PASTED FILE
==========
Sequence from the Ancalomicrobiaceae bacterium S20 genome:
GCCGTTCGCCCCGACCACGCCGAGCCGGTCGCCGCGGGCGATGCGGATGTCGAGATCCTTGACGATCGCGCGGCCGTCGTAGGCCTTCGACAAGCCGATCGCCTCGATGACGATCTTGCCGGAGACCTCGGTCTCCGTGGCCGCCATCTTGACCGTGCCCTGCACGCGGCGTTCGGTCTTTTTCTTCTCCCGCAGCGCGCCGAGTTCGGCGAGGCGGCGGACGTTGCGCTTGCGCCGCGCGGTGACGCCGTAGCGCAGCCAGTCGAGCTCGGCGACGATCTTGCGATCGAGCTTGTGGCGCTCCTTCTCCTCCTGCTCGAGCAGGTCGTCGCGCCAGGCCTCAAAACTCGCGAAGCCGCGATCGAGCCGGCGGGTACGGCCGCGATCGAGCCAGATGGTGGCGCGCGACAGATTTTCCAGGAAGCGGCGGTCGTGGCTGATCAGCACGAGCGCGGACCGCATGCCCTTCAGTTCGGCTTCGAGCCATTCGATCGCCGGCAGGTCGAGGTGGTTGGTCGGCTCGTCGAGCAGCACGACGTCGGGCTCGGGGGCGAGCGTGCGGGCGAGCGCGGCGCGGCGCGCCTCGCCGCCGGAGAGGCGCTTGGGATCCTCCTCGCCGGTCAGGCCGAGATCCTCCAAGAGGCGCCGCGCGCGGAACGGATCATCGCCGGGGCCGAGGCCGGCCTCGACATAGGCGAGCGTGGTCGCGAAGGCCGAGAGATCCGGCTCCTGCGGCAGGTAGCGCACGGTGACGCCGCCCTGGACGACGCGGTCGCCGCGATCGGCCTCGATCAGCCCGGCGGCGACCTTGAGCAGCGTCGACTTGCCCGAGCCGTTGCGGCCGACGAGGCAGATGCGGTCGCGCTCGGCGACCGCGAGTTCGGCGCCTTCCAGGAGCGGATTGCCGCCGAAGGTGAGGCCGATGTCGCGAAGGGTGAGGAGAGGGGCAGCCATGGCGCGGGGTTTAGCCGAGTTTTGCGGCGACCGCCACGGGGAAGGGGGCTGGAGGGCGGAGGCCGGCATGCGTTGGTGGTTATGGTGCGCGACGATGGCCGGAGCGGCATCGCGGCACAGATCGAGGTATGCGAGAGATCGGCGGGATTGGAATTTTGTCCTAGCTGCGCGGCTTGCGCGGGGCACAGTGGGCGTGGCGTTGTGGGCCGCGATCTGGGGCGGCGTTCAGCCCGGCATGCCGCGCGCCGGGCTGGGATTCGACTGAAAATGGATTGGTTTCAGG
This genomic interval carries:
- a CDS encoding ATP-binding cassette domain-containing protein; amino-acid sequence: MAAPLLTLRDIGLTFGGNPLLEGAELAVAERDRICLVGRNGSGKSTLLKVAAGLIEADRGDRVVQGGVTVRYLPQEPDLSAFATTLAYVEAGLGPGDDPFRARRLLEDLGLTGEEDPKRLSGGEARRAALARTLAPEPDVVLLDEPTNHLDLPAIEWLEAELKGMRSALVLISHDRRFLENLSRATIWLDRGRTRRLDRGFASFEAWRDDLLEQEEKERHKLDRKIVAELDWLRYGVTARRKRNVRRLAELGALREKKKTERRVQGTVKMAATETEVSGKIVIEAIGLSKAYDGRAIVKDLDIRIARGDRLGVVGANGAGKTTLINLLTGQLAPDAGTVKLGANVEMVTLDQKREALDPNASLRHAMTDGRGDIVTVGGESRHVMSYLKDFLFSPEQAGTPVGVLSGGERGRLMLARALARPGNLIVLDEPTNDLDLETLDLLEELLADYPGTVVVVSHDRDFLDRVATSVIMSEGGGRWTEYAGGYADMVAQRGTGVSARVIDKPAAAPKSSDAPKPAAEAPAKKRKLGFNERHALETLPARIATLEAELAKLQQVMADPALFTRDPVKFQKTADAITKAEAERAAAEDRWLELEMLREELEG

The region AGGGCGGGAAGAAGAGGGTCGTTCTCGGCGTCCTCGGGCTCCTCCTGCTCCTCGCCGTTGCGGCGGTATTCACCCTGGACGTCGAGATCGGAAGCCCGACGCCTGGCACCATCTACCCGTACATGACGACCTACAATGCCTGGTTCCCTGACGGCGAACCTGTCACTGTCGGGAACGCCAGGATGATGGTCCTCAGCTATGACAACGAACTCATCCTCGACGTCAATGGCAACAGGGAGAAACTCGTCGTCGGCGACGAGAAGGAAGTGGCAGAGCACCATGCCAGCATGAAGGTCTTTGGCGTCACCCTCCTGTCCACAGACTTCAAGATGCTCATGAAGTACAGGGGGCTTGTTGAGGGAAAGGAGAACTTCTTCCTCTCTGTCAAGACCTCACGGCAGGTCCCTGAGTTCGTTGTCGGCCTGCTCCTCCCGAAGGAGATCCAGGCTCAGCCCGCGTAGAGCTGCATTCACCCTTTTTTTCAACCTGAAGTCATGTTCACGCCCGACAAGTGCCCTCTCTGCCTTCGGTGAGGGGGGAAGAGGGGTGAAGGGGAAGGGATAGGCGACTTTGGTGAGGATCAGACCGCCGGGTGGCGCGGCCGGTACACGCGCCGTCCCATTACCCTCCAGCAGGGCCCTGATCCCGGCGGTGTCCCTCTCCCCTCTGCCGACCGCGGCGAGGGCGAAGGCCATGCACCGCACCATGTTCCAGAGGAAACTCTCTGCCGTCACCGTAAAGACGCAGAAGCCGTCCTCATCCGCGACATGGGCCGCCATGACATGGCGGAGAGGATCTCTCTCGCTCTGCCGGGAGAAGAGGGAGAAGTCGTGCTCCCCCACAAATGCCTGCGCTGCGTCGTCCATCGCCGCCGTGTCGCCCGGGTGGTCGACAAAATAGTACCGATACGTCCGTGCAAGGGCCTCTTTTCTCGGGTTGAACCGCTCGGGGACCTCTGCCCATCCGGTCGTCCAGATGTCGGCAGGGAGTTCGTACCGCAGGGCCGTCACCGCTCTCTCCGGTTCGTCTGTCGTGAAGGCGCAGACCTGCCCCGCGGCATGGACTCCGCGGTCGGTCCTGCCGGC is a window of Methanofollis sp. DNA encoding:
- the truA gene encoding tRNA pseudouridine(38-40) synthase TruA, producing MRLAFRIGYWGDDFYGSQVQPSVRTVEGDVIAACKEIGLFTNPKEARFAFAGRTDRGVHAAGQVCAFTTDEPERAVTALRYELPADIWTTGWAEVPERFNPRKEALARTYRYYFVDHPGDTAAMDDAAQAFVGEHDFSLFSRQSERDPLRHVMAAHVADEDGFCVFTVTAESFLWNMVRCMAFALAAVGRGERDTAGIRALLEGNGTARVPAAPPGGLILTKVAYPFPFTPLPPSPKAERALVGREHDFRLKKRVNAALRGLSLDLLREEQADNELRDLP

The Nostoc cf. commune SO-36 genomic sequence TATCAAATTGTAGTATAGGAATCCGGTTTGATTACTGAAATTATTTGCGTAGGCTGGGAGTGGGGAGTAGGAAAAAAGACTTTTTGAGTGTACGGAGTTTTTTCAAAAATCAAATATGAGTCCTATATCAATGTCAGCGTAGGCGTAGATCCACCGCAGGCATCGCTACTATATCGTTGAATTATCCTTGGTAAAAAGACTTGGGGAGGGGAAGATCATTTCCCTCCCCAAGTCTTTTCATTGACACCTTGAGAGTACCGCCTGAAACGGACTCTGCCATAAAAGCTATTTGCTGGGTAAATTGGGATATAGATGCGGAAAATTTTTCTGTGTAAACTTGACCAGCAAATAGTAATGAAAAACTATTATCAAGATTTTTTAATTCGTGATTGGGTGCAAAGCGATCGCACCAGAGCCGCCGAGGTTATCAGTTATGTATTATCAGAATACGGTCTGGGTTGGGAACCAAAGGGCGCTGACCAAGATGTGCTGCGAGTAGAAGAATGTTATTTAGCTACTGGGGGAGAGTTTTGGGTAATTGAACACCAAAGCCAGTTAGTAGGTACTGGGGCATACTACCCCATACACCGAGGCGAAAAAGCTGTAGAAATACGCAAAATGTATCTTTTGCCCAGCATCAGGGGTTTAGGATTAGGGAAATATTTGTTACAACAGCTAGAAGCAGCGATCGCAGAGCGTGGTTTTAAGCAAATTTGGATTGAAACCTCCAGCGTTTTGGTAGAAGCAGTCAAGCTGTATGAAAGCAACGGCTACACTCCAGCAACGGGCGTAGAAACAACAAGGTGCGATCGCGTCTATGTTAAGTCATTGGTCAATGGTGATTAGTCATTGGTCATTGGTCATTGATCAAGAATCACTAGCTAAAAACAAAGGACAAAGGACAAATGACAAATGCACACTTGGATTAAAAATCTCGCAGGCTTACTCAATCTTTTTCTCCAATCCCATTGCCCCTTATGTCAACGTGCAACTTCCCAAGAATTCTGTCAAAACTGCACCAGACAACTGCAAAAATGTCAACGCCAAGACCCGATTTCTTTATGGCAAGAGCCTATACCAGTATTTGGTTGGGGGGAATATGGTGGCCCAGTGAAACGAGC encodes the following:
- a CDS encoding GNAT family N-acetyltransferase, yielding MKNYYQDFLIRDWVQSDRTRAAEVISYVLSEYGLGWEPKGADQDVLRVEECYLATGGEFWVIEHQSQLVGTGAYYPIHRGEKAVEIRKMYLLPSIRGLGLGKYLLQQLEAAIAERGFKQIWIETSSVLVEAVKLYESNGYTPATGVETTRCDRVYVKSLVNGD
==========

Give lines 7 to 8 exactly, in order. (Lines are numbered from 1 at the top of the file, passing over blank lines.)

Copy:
The Nostoc cf. commune SO-36 genomic sequence TATCAAATTGTAGTATAGGAATCCGGTTTGATTACTGAAATTATTTGCGTAGGCTGGGAGTGGGGAGTAGGAAAAAAGACTTTTTGAGTGTACGGAGTTTTTTCAAAAATCAAATATGAGTCCTATATCAATGTCAGCGTAGGCGTAGATCCACCGCAGGCATCGCTACTATATCGTTGAATTATCCTTGGTAAAAAGACTTGGGGAGGGGAAGATCATTTCCCTCCCCAAGTCTTTTCATTGACACCTTGAGAGTACCGCCTGAAACGGACTCTGCCATAAAAGCTATTTGCTGGGTAAATTGGGATATAGATGCGGAAAATTTTTCTGTGTAAACTTGACCAGCAAATAGTAATGAAAAACTATTATCAAGATTTTTTAATTCGTGATTGGGTGCAAAGCGATCGCACCAGAGCCGCCGAGGTTATCAGTTATGTATTATCAGAATACGGTCTGGGTTGGGAACCAAAGGGCGCTGACCAAGATGTGCTGCGAGTAGAAGAATGTTATTTAGCTACTGGGGGAGAGTTTTGGGTAATTGAACACCAAAGCCAGTTAGTAGGTACTGGGGCATACTACCCCATACACCGAGGCGAAAAAGCTGTAGAAATACGCAAAATGTATCTTTTGCCCAGCATCAGGGGTTTAGGATTAGGGAAATATTTGTTACAACAGCTAGAAGCAGCGATCGCAGAGCGTGGTTTTAAGCAAATTTGGATTGAAACCTCCAGCGTTTTGGTAGAAGCAGTCAAGCTGTATGAAAGCAACGGCTACACTCCAGCAACGGGCGTAGAAACAACAAGGTGCGATCGCGTCTATGTTAAGTCATTGGTCAATGGTGATTAGTCATTGGTCATTGGTCATTGATCAAGAATCACTAGCTAAAAACAAAGGACAAAGGACAAATGACAAATGCACACTTGGATTAAAAATCTCGCAGGCTTACTCAATCTTTTTCTCCAATCCCATTGCCCCTTATGTCAACGTGCAACTTCCCAAGAATTCTGTCAAAACTGCACCAGACAACTGCAAAAATGTCAACGCCAAGACCCGATTTCTTTATGGCAAGAGCCTATACCAGTATTTGGTTGGGGGGAATATGGTGGCCCAGTGAAACGAGC encodes the following:
- a CDS encoding GNAT family N-acetyltransferase, yielding MKNYYQDFLIRDWVQSDRTRAAEVISYVLSEYGLGWEPKGADQDVLRVEECYLATGGEFWVIEHQSQLVGTGAYYPIHRGEKAVEIRKMYLLPSIRGLGLGKYLLQQLEAAIAERGFKQIWIETSSVLVEAVKLYESNGYTPATGVETTRCDRVYVKSLVNGD